When Rich and Chris Robinson reunited for a set of stripped-down shows in 2020, it marked the first time the brothers’ shared a stage since un-amicably breaking up The Black Crowes in 2015. Brothers of a Feather (Coda Collection) documents the duo’s performance at The Chapel in San Francisco on March 6, 2020, just prior to the pandemic, and the start of their reunion leading to a 2021 tour celebrating the 30th anniversary of the band’s debut Shake Your Money Maker.
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“It’s been a long time coming, to be able to be in a room and play with other people,” says Rich Robinson of the tour. “Music is a language, and when you’re in a band with other people, and you’re creating music everyone is working with ESP. There’s a deeper connection than just verbal language with one another, and everyone that’s on that stage feels it and moves in that direction. To not have that, for the first time in 30 years (during the pandemic), has been really difficult to get that back. Being back kind of repairs your spinal column.”
Highlighting the band’s three decades together, Coda Collection also released rare studio and concert footage, including The Black Crowes Live at Landgraaf in 1990 and 1993 and Amsterdam Sessions.
“It’s nice to have the perspective and vantage point of these last three decades and celebrate this record and where we started,” says Chris Robinson of the film and tour. “For us, this is a really new project even though it’s our first album because we never played this album in its entirety. We were always on to the next thing.”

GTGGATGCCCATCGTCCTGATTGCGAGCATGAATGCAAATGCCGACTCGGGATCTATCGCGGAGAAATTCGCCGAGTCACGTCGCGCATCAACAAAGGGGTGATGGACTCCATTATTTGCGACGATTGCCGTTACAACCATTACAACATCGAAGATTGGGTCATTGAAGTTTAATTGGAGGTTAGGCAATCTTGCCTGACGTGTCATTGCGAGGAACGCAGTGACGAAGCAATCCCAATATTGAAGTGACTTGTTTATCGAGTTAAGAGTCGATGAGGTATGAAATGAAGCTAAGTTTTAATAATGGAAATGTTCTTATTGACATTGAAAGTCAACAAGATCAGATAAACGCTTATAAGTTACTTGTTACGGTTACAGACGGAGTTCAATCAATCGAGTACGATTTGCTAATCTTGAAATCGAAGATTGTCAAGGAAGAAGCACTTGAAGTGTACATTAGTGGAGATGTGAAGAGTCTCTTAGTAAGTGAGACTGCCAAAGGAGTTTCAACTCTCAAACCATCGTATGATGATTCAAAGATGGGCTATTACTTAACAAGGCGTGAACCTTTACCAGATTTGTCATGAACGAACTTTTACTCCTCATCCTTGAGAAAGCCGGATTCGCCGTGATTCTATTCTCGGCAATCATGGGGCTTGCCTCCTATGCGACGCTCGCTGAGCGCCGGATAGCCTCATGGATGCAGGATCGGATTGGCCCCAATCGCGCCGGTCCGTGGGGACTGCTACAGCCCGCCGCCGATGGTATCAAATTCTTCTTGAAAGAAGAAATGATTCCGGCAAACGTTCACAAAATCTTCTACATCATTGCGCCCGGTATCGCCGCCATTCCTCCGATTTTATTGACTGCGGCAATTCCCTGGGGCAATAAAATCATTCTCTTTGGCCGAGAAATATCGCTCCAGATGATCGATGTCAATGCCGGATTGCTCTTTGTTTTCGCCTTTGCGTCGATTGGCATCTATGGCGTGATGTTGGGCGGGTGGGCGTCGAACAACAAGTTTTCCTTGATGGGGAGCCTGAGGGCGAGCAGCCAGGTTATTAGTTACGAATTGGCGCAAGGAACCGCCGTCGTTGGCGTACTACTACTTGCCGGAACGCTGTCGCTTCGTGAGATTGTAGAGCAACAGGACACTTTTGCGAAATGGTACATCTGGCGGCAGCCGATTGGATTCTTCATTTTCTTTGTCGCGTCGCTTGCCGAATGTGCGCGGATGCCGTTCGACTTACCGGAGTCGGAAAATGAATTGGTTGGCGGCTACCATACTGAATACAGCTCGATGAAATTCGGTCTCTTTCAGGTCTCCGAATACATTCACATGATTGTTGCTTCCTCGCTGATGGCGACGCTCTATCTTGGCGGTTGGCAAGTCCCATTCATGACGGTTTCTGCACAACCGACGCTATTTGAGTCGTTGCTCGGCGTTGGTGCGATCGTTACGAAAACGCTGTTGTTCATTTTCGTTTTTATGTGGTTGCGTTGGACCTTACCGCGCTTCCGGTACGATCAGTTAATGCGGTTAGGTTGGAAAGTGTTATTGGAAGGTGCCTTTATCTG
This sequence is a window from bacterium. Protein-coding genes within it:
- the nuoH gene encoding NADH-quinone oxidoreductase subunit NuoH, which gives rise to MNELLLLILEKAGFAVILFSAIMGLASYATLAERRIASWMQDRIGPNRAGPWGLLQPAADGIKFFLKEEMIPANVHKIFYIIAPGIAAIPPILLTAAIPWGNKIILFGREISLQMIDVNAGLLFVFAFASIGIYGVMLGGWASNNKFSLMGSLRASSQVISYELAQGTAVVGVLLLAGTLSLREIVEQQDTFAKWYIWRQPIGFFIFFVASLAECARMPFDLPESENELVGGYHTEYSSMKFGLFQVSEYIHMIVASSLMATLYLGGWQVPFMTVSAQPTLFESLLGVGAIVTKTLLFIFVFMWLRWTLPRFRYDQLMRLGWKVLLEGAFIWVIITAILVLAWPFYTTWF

Finishing their acoustic shows before the pandemic, the brothers returned to writing together in 2020. Writing has always been the glue that brings the brothers together. “It’s what we’ve always done,” says Rich. “That’s incredibly natural. It’s the most natural place for us.”
Chris adds, “Rich inspires me with the music he’s writing, but at a certain level, there’s so much adventure and inspiration with being out in the world and experiencing it that was taken away for a while. We started as writers and then found our way to being musicians and performers. We’ve both written songs on our own. We understand the dynamic and the magic, whether we were brothers or not, of just having someone really special to write with.”
These days, songs don’t always come as easy as they did years ago, says Chris, who finds himself working harder to get the right words together.
“Songs come when they come,” says Chris. “You can’t force it. We’re not jingle writers. They present themselves as a gift when they fall out of the sky because we’re still both involved with our dedication to the muse.”
Though it may be years before a new Black Crowes album comes together, the brothers are relishing in the new band, feel, and their return to Shake Your Money Maker.
“To me, it’s more a flow of life, a lot of feeling the good and bad, but there’s a huge journey there that I always think about,” shares Rich. “It’s just part of the continuation of what we’ve been doing.”